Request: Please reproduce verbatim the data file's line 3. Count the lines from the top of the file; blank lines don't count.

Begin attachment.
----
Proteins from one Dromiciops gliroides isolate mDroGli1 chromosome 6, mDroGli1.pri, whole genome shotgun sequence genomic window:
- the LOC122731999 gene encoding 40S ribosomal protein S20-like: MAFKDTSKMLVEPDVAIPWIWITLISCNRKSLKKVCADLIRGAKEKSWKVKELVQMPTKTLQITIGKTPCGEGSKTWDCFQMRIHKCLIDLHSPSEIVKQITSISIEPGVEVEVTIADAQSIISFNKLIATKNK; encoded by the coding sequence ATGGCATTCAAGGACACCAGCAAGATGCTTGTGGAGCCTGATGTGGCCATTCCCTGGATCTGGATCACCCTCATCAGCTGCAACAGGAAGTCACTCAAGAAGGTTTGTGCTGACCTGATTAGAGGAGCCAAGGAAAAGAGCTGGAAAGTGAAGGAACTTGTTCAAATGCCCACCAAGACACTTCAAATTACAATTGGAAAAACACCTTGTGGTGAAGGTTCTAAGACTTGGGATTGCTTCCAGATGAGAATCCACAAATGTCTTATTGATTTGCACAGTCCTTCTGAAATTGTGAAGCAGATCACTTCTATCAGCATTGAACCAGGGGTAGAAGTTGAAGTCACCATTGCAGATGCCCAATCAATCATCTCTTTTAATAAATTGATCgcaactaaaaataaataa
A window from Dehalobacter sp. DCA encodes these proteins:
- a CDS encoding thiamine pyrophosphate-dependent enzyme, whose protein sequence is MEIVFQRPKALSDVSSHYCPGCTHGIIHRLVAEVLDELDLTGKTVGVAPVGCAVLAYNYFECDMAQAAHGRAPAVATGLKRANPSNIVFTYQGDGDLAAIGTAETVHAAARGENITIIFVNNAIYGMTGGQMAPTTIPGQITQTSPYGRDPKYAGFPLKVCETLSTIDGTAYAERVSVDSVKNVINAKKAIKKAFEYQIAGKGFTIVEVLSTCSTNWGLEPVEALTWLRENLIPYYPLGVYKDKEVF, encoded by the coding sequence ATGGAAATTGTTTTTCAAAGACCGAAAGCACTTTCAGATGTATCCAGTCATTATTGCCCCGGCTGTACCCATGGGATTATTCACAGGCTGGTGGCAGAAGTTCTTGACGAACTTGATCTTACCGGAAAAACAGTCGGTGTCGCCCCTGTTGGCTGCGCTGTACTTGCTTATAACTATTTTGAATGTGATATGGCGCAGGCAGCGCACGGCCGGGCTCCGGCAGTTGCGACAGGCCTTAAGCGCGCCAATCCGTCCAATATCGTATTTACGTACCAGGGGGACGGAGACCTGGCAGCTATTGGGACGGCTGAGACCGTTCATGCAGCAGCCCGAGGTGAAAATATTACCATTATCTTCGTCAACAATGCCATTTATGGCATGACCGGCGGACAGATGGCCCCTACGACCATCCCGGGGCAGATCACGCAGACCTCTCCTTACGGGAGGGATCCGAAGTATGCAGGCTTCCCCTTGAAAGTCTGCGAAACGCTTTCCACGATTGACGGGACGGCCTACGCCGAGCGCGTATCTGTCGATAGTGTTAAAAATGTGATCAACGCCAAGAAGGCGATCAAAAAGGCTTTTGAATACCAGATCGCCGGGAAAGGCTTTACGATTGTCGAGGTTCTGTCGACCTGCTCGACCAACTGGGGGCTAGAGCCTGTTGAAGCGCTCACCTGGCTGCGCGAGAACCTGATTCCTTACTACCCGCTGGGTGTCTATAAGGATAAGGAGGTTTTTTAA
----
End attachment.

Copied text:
A window from Dehalobacter sp. DCA encodes these proteins: